The Ohio Ethics Commission is investigating the Wellington Schools over alleged misconduct involving the employment of former business manager Tim Wulfhoop.
“This is an unethical, unlawful mess with players who need to be held accountable,” said board of education member Ayers Ratliff, who blew the whistle to state officials over what he views as illegal behavior in the hiring of Wulfhoop.
“Too many think the Wellington district is above the law. We have a tremendous mess on our plates and it will continue to grow without proper action,” he said during a board meeting Tuesday.
Wulfhoop headed the school system’s food service, transportation, maintenance, technology, and student data reporting operations from June 17, 2014, until April 7 of this year.
He was terminated after Ratliff informed the Ohio Department of Education in March that Wulfhoop did not have the license required by the state to fill the position.
Now the Wellington Schools are the target of probes by not just the ethics commission but also the ODE’s Office of Professional Misconduct and the Ohio State auditor’s office, Ratliff said in a prepared statement.
After Ratliff spoke, the school board retired to a behind-closed-doors session to discuss personnel matters for roughly 90 minutes.
After emerging, board member Daniel Rosecrans suggested hiring a third party to conduct an additional investigation into the Wulfhoop matter.
He later withdrew that motion without a vote, yet still insisted some form of inquiry must be carried out locally.
School board president Sally Stewart said she does not wish to spend thousands of dollars on such an investigation. Superintendent Dennis Mock, after the meeting, said he believes the district needs to wait and see what the state agencies determine before starting an in-house review.
There is more than one issue at play, Ratliff said.
First, Wulfhoop lacked a business manager license required by the state. Mock said the former employee only has a bachelor’s degree in business administration.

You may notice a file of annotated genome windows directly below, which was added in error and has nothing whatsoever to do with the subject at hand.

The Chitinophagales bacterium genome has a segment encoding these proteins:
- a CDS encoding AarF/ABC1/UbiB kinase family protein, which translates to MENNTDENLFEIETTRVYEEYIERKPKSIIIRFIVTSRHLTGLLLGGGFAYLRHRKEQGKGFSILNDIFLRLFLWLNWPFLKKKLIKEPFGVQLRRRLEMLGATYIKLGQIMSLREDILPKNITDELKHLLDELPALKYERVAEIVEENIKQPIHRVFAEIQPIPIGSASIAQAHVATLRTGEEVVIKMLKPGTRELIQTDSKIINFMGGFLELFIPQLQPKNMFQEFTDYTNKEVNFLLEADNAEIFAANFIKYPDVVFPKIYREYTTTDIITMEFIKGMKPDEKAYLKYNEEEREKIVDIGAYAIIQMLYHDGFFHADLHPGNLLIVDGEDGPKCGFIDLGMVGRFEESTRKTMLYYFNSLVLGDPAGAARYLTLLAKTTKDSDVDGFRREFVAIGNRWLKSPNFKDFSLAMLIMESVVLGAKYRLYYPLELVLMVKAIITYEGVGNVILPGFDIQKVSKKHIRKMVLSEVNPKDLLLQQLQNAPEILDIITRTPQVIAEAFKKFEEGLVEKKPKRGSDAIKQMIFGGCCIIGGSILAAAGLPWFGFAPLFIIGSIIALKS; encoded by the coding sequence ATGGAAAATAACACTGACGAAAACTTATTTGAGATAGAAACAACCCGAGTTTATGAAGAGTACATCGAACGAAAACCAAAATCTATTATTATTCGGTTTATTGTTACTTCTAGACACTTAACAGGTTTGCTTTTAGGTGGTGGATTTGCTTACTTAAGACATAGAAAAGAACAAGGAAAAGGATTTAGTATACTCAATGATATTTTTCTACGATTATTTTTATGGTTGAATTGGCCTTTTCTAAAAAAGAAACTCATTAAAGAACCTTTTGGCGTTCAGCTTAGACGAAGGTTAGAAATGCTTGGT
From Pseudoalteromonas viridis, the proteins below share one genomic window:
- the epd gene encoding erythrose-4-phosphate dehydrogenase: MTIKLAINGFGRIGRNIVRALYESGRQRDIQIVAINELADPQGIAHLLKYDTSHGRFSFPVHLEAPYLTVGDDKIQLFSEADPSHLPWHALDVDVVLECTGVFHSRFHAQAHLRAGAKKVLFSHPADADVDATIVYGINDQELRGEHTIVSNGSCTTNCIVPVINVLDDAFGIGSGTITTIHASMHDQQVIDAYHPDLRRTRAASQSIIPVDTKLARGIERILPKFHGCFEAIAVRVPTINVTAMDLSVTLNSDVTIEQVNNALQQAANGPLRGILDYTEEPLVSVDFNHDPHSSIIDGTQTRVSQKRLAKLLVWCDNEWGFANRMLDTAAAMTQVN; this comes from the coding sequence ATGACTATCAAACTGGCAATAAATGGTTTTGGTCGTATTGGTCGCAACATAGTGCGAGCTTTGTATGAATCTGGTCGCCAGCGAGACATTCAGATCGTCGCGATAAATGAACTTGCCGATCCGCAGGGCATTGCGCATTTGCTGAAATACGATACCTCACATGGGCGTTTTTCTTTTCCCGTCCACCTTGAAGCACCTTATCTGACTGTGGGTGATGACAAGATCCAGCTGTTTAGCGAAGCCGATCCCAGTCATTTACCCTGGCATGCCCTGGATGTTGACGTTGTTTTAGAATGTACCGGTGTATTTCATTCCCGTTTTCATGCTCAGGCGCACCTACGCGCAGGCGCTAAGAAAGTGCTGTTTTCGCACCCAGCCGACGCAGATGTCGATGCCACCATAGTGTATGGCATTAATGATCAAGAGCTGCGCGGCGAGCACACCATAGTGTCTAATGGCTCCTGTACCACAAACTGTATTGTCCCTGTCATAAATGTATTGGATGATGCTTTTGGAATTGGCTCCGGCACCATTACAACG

Second, Ratliff contends that another applicant for the job, then-food service director Diana Goody, was told by former superintendent John Nolan in 2014 that she could not apply for the business manager position because she did not hold the proper state license — which means the district was aware at the time of the Department of Education’s requirements.
Third, he further accuses school board member Lois Wulfhoop of “paving the way” for her husband to get the job. Nolan and board members decided far in advance that the newly-created position would go to Tim Wulfhoop, he told the Enterprise.
Lois Wulfhoop declined to respond to Ratliff’s allegations after Tuesday’s meeting.
Asked about Ratliff’s statements, Mock said the licensure problems arose before he was hired to head the school district.
When asked whether the licensure issue had been brought to attention since then, he would not comment.
Ratliff said he had begged Mock, treasurer Michael Pissini, former interim superintendent Stan Mounts, and former district treasurer Brad McCracken not to pay Wulfhoop because he feared it was illegal.
“I got this job because I wanted to help kids in the school district,” Ratliff said. “If I didn’t have transparency and stand up for what is right, I’m failing the community. As a board member, I apologize.”
Jonathan Delozier can be reached at 440-647-3171 or @DelozierNews on Twitter. Jason Hawk contributed to this report.
Jonathan Delozier | Wellington Enterprise School board member Ayers Ratliff reveals in a public meeting Tuesday that the Wellington Schools are under investigation by several state agencies.